Although the Clinger-Cohen act was passed in 1996 that mandated a capital planning and investment control process, PPM as it’s found in the private sector is only just making its way to the federal government. As a recent memorandum from the Executive Office of the President notes, ‘the stove-piped and complex nature of the Federal enterprise has led over the years to a proliferation of duplicative and low priority investments in information technology (IT).’
The Federal Government is now focusing on maximizing the return on American taxpayers’ investment in government IT by instituting a new IT portfolio management process. Their goal is to root out waste across the Federal IT portfolio and avoid investment in low priority and duplicative ITinvestments.
As the Federal Chief Information Officer mentions in a blog post, over the next year agencies are required to lead agency-wide IT portfolio reviews within their respective organizations. This will lead totargets for IT spending reductions, illustrate how investments within the ITportfolio align with the agency’s mission and business functions, establishcriteria for identifying wasteful, “low-value,” or duplicative investments and improve governance and program management.
As election seasonstarts, it will be interesting to see how the different candidates discuss costreduction for the federal government. For our part, Daptiv recently partnered up with Winvale to help the government agencies with thiseffort. We hope over the next few years we can share some of our experience tohelp the US government’s IT portfolio reduce costs and improve business
What’s in a name? As far as PMOs are concerned, it matters quite a bit. Standard parlance maintains that PMO stands for Project Management Office. Back in the days when the PMO literally ran a single project or program, the name was fine. But over time the PMO has evolved. Its scope of work has increased manifolds- first, it performs its core responsibility- to run all projects, next it sets up a methodology, and finally serves as a center for strategic portfolio planning. The charter of the PMO has now evolved to a point where the acronym bears little relevance to its traditional meaning.
To begin with, there is this notion that the new strategic PMO can be run by a good project or program manager. Indeed, most PMO Directors that I’ve met come from the project management ranks. While many perform admirably, their first inclination is to enforce methodology discipline – the death knell of many a PMO. Without a solid business background PMs are often ill prepared to handle the strategic trade-offs of the portfolio selection and planning process. Portfolio management is in essence a business process requiring strategy and operations expertise. In fact, analyzing competing business priorities does not require PM skills at all. It requires keen facilitation skills to handle the contentious debates that crop up between VPs arguing for their pet projects. Furthermore, a solid understanding of what makes a company tick while holding business stakeholders accountable for business cases.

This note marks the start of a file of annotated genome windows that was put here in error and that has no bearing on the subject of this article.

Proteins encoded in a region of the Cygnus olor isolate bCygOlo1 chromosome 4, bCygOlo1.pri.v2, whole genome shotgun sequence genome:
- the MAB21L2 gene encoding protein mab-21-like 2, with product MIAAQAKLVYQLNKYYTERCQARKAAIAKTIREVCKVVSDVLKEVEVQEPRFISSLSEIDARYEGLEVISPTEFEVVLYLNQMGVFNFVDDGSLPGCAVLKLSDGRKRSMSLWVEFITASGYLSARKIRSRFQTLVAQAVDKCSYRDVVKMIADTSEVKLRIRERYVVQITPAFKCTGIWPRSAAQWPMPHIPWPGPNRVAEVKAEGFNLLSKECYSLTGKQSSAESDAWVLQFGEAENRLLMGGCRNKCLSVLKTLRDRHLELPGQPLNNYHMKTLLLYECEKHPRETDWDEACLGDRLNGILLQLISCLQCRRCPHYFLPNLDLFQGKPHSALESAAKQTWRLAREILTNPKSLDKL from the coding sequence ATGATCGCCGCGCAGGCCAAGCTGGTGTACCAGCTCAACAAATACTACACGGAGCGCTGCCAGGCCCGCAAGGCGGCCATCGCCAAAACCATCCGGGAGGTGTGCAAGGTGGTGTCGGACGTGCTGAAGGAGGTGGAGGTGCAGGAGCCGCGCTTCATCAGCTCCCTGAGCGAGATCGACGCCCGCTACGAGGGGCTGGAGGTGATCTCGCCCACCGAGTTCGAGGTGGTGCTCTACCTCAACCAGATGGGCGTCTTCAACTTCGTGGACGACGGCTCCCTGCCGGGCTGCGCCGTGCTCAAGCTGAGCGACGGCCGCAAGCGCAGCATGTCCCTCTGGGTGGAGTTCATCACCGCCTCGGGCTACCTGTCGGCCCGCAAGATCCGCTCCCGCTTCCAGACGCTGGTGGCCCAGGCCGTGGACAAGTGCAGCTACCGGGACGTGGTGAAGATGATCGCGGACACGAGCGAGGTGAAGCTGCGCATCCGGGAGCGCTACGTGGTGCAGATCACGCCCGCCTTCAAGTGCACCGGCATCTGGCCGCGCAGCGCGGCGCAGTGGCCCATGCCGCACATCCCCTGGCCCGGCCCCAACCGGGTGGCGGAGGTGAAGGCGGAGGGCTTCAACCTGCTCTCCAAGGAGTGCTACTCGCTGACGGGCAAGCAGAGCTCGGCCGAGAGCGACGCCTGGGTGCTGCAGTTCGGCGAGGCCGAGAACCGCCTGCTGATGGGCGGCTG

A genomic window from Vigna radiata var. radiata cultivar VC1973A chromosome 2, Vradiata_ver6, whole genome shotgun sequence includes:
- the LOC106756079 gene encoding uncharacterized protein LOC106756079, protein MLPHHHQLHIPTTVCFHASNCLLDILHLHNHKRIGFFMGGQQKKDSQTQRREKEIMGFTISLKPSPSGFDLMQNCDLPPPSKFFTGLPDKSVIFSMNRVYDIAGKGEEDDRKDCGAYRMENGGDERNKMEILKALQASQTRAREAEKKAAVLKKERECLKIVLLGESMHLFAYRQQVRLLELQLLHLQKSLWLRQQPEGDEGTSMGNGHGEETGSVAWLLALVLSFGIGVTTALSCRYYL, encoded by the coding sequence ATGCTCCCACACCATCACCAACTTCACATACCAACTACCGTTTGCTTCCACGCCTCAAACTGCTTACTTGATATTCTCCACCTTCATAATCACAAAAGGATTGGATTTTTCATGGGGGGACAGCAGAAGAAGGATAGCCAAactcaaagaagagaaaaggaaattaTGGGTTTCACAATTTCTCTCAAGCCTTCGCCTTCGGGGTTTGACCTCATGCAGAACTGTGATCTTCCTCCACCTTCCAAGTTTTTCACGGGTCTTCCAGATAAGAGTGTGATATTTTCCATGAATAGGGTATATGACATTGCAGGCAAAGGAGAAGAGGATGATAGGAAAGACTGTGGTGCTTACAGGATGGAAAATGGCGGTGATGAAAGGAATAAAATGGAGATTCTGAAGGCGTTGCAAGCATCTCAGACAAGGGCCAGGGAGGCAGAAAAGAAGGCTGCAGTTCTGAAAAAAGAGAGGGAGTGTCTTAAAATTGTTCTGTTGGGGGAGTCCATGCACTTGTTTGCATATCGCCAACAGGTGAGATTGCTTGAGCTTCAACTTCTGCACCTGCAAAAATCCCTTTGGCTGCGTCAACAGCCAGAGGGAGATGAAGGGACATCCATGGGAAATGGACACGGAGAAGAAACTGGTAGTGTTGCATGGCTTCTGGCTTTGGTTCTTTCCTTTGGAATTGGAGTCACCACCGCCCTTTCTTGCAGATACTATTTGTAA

Consequently, this leads to another area where PMO struggle and that is Benefits Realization. If we’re going to posit a business case during portfolio planning, shouldn’t we harvest the results as feedback? Shouldn’t we hold the business sponsors accountable for the benefits they claimed would be returned? Yet this is, again, a business function that occurs post project, and is often not dealt with by the “Project Management Office”. Project Managers like to “close” projects and assume they’re done once they hit “go-live”. But, benefits take months and even years to be realized and gathered and so fall outside this traditional project management thinking.
Finally, even if a solid PMO Director is in place, the “project” moniker still invokes too narrow a scope in the minds of business stakeholders. Without their full buy-in to the strategic nature of the PMO charter it is very hard to succeed.
So, the question here is – how to fix this problem? Is it really just about changing the name? Well, in my opinion that’s a start but what would really help is a change the way organizations perceive the charter of the PMO and its implementation process. The evolved PMO is really a strategic planning function focused on implementing change (the project management part) in the organization. It should facilitate portfolio planning, monitoring, and results to ensure strategic alignment and analyzing benefits returned for th investment. Project Management, Resource Management and the like are tools in service of the broader business goals. Several new acronyms have been proposed, including Portfolio Management Office (keeping the PMO moniker), sPMO (Strategic PMO), Project and Portfolio Management Office (PPMO) and the more light-hearted 3PO (Project, Program, and Portfolio Office).
The PMO has already grown well past the Project Management Office charter – isn’t it about time the name did as well?